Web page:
The election is being discussed everywhere these days. Your children, no matter how old, are aware of it. So, there is no reason not to talk with them, share your views with them, and involve them in the process. According to Rabbi Rebecca Sirbu, the Director of Rabbis Without Borders at CLAL – The National Jewish Center for Learning and Leadership, it is "one of the best ways to fulfill our civic duty."
This is what else Rabbi Sirbu has to say:
1. Let children know that healthy debate is good. They can be curious about the opinions of others and ask questions. Jewish tradition encourages this.
2. Be polite. In spite of the current climate of the political process, the teaching of Rabbi Hillel still stands, “Do unto others as you would have them do unto you.” When talking with someone who shares different views from you or your family, do not call them names or insult them.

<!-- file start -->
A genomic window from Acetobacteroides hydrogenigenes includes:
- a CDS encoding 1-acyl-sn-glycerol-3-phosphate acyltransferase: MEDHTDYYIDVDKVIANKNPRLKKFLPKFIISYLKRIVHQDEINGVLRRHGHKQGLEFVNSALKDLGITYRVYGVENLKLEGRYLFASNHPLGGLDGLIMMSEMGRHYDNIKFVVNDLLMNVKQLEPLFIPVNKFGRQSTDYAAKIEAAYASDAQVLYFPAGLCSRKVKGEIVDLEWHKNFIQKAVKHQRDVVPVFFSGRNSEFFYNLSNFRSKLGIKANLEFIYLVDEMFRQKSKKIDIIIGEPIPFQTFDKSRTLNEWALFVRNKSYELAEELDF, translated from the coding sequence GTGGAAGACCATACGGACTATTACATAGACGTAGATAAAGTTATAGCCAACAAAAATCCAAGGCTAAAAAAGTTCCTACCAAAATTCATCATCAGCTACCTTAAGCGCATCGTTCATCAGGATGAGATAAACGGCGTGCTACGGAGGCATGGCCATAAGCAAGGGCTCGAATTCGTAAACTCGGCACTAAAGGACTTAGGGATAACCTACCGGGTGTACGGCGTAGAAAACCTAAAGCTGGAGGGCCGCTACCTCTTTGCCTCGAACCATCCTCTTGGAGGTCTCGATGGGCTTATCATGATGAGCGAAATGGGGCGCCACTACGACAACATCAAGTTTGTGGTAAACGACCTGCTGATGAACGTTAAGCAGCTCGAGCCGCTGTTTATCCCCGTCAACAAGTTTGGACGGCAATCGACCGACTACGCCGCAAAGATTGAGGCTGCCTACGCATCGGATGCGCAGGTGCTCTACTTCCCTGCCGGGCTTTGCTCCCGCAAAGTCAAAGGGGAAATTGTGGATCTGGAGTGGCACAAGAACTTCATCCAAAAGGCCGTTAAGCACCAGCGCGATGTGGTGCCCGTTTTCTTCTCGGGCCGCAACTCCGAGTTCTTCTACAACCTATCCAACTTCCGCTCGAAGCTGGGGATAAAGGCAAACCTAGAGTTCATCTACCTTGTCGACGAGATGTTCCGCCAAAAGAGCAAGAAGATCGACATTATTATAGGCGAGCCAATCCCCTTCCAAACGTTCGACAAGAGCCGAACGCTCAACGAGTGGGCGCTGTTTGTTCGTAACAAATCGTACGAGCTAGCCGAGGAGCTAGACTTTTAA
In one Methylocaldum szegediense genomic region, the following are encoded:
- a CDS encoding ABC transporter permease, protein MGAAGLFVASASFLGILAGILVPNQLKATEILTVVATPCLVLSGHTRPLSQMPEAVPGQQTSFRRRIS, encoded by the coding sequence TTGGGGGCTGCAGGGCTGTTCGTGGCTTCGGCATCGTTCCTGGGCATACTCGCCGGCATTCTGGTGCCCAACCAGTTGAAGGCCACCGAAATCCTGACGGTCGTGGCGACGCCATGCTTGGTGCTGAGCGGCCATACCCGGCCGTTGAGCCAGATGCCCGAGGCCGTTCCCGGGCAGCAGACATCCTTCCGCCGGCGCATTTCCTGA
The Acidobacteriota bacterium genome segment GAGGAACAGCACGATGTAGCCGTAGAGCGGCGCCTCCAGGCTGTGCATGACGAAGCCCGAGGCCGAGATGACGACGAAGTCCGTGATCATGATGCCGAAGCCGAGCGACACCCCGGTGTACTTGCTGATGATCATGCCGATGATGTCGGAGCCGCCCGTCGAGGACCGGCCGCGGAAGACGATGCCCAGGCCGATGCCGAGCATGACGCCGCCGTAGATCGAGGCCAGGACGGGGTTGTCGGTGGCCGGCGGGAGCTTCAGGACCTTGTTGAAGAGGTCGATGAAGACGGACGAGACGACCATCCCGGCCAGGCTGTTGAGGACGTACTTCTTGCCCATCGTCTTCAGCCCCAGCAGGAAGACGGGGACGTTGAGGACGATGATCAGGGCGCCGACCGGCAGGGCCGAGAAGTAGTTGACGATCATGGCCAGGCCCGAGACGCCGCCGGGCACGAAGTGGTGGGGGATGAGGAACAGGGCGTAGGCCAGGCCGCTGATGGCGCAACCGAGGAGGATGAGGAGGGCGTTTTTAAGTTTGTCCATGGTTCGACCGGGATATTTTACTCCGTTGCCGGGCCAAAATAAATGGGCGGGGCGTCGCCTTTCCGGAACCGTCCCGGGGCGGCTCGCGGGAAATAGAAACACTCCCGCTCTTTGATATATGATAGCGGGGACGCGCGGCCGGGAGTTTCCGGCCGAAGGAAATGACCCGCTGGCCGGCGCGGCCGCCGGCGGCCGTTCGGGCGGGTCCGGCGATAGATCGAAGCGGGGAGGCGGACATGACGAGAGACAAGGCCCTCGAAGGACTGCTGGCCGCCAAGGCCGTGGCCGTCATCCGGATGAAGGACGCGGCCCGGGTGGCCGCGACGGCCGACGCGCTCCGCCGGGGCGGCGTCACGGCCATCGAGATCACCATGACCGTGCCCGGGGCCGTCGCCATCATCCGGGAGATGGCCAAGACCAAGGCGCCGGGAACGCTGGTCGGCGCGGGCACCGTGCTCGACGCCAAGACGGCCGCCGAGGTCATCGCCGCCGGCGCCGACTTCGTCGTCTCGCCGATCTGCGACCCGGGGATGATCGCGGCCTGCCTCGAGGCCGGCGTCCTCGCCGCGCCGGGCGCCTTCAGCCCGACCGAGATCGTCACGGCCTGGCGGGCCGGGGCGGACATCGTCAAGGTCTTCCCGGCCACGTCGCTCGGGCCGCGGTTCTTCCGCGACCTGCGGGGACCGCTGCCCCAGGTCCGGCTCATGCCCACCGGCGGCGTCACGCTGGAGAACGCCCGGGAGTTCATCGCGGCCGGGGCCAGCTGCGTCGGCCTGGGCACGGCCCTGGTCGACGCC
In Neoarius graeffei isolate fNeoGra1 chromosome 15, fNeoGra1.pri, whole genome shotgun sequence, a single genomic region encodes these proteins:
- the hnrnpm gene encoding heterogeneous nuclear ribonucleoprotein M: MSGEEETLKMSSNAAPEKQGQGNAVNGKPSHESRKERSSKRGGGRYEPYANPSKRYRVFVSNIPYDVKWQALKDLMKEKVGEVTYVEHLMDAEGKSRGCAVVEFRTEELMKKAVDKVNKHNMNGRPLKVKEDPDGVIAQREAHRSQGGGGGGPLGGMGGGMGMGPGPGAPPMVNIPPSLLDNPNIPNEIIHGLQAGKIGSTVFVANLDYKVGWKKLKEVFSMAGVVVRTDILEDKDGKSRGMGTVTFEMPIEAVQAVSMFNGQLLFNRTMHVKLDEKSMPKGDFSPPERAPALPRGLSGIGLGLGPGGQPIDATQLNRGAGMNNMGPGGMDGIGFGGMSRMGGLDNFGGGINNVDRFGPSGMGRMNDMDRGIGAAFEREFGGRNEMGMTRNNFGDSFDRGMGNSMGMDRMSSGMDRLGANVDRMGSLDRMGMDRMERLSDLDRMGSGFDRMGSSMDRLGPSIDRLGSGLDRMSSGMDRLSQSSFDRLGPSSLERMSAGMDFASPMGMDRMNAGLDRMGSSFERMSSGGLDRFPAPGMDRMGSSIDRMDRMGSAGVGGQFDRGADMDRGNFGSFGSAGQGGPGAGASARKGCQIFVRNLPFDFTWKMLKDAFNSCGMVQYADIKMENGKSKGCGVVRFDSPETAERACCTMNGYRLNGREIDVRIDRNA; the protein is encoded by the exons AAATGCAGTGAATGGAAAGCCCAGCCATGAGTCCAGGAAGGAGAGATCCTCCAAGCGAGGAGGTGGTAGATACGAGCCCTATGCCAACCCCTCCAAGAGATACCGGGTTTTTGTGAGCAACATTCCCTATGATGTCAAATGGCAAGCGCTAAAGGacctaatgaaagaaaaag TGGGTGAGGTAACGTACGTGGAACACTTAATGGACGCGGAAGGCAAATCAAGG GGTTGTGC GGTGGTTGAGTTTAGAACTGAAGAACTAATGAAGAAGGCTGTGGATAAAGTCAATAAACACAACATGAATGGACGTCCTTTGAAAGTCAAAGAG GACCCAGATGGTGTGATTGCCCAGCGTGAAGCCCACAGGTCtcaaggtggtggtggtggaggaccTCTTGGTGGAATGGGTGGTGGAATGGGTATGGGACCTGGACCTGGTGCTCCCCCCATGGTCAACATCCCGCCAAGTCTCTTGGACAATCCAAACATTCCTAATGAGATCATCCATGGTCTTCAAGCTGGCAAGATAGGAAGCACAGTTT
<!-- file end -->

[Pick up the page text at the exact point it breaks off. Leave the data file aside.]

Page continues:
3. Many scary things get said about the future in presidential debates. If children are getting upset by what they are hearing, talk to them about it. Ask why they are upset, and talk through the issues and the political process.
4. Be aware of your own behavior. Your children will model what you do and say. How do you want them to be behaving? What do you want them to take away from this election cycle?
5. Talk about the issues and how they can get involved. Many kids want to feel a part of this process. Find out what issues may interest them and empower them to act. Small acts can make a big difference. If nothing else, take them with you to vote. They can learn that every vote counts and that their voice is important.
Let kids know that even though they can't vote, they can encourage the adults in their life to register to vote and to campaign for their favorite causes and candidates. For more details on talking to children about the election, please see PBS parent's guide, "Helping Kids Understand the Election." For details on where candidates stand on Israel and other issues important to many Jewish people, please click here.